art

Audrey Armitage

 

Jennifer Rubell celebrated love with bread and butter at her 13th annual Art Basel breakfast in Wynwood on Thursday. Each year, the artist and daughter of prominent art collectors  Don and Mera Rubell,  feeds guests with a new food-related performance art piece.

Art Miami

Among the elaborate parties and gallery exhibits that come to South Florida every year for Miami Art Week, last year an usual heist became it’s own cause célèbre.

Art crimes make up a $6 billion industry worldwide and, in general, if stolen art doesn’t turn up within the first few months, it could be be a long time before it does. 

THE THEFT

Art Miami 2014 was David Smith’s fifth time at the art fair with his Amsterdam-based Gallery, Leslie Smith. 

Wilson Sayre / WLRN

Wynwood is known for its world-renowned street art, but this month it has also been the temporary home of influential museum art in the form of etchings from Pablo Picasso in a show called La Tauromaquia.

Hanging inside the Bakehouse Art Complex, the 26 pieces look like black and white watercolor paintings—they’re actually etchings printed on paper—and depict a scene from a bullfight.

Audrey Armitage. Art by Nick Gilmore

The city of Miami is rich with artistic, architectural and historic detail, but what can be learned from the streets themselves? Local artist Nick Gilmore explores the heavily used, but often forgotten, city streets in his new print series, “Paper Pavement.”

Gilmore, an adjunct professor of printmaking at Florida International University, takes a close look at the details of aging city streets, transforming crumbling street tops into textured prints that capture a unique piece of Miami’s history.

Wilson Sayre / WLRN

  Five-year-old Brian Eberhardt sits watching cartoons at gate D7 at Miami International Airport.

But he’s not watching them on a phone, a tablet or even the television hanging from the ceiling. The cartoons are being projected from an old-school, 16mm reel-to-reel projector.

“It looks like a camera off a TV,” says Brian, who has never seen anything like the projector in real life.

The machine lights up a portable projection screen with Goofy and Donald Duck episodes from the 1950s.

Courtesy / Fringe Projects Miami

When Emile Milgrim left Miami for Oregon in 2003, she recalls a different kind of city.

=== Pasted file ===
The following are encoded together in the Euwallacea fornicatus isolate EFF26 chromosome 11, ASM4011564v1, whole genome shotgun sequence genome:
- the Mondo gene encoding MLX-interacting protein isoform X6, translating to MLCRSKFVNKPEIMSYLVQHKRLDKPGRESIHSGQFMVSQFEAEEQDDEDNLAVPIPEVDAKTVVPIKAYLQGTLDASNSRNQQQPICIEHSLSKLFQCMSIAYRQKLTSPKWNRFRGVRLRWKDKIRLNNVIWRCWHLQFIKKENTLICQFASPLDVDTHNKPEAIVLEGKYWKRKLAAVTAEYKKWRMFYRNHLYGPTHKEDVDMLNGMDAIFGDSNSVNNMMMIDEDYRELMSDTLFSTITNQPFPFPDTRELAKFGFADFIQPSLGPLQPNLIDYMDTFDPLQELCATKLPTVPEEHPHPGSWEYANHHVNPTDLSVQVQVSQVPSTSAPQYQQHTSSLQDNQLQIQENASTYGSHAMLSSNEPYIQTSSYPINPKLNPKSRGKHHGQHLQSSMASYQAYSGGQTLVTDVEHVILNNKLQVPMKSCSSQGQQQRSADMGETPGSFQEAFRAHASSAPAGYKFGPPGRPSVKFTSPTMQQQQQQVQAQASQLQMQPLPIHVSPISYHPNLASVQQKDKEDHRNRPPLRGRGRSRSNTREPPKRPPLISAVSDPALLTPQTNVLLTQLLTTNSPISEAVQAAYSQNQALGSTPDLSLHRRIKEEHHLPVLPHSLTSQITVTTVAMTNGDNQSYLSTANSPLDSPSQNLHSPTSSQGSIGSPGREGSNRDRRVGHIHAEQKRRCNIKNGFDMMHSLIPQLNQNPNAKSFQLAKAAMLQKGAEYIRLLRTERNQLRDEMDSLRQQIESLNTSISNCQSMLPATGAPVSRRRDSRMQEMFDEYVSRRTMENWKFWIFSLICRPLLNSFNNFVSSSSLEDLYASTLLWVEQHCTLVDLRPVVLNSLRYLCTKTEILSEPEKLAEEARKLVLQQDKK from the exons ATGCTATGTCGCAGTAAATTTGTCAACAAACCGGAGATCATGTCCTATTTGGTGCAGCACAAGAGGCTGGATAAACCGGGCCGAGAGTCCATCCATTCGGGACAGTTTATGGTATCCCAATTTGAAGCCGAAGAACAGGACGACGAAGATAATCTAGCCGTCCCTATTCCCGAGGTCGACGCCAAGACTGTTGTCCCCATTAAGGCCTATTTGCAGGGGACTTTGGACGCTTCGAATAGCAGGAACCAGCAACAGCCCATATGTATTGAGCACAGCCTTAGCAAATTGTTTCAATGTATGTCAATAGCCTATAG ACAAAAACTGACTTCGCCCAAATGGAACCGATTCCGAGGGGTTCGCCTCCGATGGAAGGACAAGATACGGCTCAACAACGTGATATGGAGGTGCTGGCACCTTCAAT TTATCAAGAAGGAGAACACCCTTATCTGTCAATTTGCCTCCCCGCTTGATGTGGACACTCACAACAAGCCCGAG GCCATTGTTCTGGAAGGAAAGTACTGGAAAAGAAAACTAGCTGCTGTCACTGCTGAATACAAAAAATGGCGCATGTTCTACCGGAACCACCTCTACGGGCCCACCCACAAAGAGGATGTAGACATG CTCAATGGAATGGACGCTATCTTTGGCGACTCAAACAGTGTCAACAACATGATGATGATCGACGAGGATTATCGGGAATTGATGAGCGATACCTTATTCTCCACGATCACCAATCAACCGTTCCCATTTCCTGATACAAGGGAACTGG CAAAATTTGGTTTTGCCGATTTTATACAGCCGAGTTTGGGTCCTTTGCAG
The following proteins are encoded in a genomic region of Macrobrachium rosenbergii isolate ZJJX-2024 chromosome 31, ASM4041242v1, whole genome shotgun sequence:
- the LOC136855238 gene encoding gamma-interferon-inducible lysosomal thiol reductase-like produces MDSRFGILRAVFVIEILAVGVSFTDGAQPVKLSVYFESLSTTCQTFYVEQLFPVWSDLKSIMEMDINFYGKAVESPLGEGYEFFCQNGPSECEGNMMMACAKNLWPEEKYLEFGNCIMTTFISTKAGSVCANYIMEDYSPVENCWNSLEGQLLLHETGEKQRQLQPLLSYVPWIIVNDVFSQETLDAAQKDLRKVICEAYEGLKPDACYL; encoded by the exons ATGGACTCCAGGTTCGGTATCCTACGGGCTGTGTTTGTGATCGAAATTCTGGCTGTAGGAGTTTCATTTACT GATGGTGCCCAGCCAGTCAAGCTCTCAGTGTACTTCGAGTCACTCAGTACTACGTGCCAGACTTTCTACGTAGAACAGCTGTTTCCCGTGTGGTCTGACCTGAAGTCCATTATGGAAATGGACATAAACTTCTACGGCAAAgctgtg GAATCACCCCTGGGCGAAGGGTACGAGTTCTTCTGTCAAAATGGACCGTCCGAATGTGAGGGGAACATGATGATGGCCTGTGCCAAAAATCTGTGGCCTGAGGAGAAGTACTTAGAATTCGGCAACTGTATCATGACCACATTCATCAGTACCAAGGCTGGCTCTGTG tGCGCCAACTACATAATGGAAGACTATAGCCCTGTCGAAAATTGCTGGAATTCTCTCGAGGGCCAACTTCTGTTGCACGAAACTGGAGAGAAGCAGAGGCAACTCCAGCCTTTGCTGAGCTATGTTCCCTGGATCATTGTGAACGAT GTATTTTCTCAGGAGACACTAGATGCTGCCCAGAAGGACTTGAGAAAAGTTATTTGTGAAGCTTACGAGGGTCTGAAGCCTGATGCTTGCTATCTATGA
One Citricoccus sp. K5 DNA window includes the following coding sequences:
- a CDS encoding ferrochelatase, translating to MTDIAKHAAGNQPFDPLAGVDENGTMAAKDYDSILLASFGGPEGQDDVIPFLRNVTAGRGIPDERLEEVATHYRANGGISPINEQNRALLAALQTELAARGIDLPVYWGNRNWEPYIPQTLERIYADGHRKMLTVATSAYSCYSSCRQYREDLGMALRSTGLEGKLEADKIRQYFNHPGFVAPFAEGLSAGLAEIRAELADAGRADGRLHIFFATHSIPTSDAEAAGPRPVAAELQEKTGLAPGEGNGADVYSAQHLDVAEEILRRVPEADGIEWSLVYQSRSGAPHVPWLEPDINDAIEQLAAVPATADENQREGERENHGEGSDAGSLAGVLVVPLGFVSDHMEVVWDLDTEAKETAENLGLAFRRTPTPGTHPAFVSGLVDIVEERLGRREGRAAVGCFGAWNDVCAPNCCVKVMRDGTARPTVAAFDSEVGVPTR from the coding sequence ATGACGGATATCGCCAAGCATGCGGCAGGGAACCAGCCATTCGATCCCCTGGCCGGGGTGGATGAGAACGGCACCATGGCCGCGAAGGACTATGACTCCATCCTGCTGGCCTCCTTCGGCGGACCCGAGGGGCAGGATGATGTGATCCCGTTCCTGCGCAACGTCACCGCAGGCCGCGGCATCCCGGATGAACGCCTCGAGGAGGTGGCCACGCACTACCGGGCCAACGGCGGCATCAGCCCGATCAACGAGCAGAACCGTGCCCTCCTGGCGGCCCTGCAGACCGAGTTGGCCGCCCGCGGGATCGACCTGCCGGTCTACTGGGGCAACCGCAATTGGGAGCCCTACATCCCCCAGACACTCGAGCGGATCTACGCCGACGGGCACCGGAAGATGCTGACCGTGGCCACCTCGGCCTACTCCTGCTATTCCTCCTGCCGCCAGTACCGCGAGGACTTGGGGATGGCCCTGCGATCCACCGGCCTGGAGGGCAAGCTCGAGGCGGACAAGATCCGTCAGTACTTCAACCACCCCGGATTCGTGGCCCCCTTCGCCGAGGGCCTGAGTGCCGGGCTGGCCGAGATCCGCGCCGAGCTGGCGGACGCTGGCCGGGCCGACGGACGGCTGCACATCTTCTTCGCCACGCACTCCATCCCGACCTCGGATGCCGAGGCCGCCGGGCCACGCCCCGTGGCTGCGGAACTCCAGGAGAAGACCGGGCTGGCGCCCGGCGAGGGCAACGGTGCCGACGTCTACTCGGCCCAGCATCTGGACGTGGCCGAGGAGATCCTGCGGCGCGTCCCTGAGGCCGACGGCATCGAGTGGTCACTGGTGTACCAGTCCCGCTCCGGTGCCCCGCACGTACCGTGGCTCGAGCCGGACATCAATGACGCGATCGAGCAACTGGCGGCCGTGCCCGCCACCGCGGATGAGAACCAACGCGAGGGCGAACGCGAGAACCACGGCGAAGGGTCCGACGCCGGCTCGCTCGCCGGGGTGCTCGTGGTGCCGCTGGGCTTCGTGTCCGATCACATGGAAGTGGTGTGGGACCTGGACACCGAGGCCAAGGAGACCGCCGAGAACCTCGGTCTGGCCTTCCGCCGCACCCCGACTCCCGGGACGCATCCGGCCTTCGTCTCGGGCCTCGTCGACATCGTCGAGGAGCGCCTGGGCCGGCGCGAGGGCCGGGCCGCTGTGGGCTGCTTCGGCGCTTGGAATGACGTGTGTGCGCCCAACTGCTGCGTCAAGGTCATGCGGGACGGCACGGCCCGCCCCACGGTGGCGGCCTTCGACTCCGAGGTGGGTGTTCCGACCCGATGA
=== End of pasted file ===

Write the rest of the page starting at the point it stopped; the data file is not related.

“There weren’t a lot of people living in downtown Miami, Midtown, Little Haiti, North Miami, MiMo, whatever you want to call that stuff,” she says. “And then now there are, so it looks and sounds different.”

Take the single word – sacrifice – and turn it into a three-dimensional sculpture that represents veterans, military service members and first responders like police and firefighters.

It’s a tall order. But a challenge that more than 50 Polk County high school art students took on for this year’s Platform Art competition. 

This is the second year of the three-year Platform Art project. The prize, besides bragging rights, is having the top sculpture each year, produced and permanently placed in the Lakeland's Veterans’ Memorial Park.

Nadege Green / WLRN

This is a story about a mermaid.

A vigilante-environmentalist mermaid, and she can't stay quiet any longer. She needs people to stop polluting South Florida’s waters.

“She’s the daughter of the goddess of the sea known as Yemaya in Cuba and the Caribbean,” says Elizabeth Doud.

In her one-woman show, Doud transforms into Siren Jones, the mermaid.

Eleonora Edreva / WLRN

In a room full of sand, Michael Namkung is exploring his body’s relationship to flight. 

The Miami artist’s new work “Flying Towards the Ground” is opening at Locust Projects, an art gallery in the Design District. The piece is the result of an intersection between his long history of dreams about flying and falling and 20 years of playing ultimate frisbee — a sport in which the motion of “flight” occurs often.

Ginny Gutierrez / Courtesy

The American Black Film Fest has announced its return to Miami Beach for its 20th anniversary next year. 

Originally envisioned as a destination event, founder Jeff Friday says the festival may be ready to settle down here.

Friday cited Miami’s “culture, logistics, and accessibility” as fitting the needs of the festival’s community, and as the main reason for his decision to choose the city as a permanent home.

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